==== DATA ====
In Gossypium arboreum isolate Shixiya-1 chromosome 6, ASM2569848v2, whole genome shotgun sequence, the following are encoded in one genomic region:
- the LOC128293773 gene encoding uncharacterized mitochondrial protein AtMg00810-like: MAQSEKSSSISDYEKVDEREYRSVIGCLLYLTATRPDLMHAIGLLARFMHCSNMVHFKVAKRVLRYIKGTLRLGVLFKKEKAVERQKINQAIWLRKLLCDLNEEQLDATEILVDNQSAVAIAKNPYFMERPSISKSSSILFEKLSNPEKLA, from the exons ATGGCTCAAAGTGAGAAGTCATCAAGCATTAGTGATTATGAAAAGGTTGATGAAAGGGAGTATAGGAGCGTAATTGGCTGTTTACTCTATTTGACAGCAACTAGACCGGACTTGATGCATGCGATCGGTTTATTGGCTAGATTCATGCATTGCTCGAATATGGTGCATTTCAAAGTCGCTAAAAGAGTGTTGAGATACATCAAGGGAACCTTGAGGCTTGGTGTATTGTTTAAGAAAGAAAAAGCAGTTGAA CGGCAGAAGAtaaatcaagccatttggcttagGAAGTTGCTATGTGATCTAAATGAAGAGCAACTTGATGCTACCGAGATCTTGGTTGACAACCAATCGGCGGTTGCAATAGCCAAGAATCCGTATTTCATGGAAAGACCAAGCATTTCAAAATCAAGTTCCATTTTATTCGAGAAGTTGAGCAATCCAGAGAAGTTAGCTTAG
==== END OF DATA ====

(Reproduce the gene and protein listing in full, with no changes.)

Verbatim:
In Gossypium arboreum isolate Shixiya-1 chromosome 6, ASM2569848v2, whole genome shotgun sequence, the following are encoded in one genomic region:
- the LOC128293773 gene encoding uncharacterized mitochondrial protein AtMg00810-like: MAQSEKSSSISDYEKVDEREYRSVIGCLLYLTATRPDLMHAIGLLARFMHCSNMVHFKVAKRVLRYIKGTLRLGVLFKKEKAVERQKINQAIWLRKLLCDLNEEQLDATEILVDNQSAVAIAKNPYFMERPSISKSSSILFEKLSNPEKLA, from the exons ATGGCTCAAAGTGAGAAGTCATCAAGCATTAGTGATTATGAAAAGGTTGATGAAAGGGAGTATAGGAGCGTAATTGGCTGTTTACTCTATTTGACAGCAACTAGACCGGACTTGATGCATGCGATCGGTTTATTGGCTAGATTCATGCATTGCTCGAATATGGTGCATTTCAAAGTCGCTAAAAGAGTGTTGAGATACATCAAGGGAACCTTGAGGCTTGGTGTATTGTTTAAGAAAGAAAAAGCAGTTGAA CGGCAGAAGAtaaatcaagccatttggcttagGAAGTTGCTATGTGATCTAAATGAAGAGCAACTTGATGCTACCGAGATCTTGGTTGACAACCAATCGGCGGTTGCAATAGCCAAGAATCCGTATTTCATGGAAAGACCAAGCATTTCAAAATCAAGTTCCATTTTATTCGAGAAGTTGAGCAATCCAGAGAAGTTAGCTTAG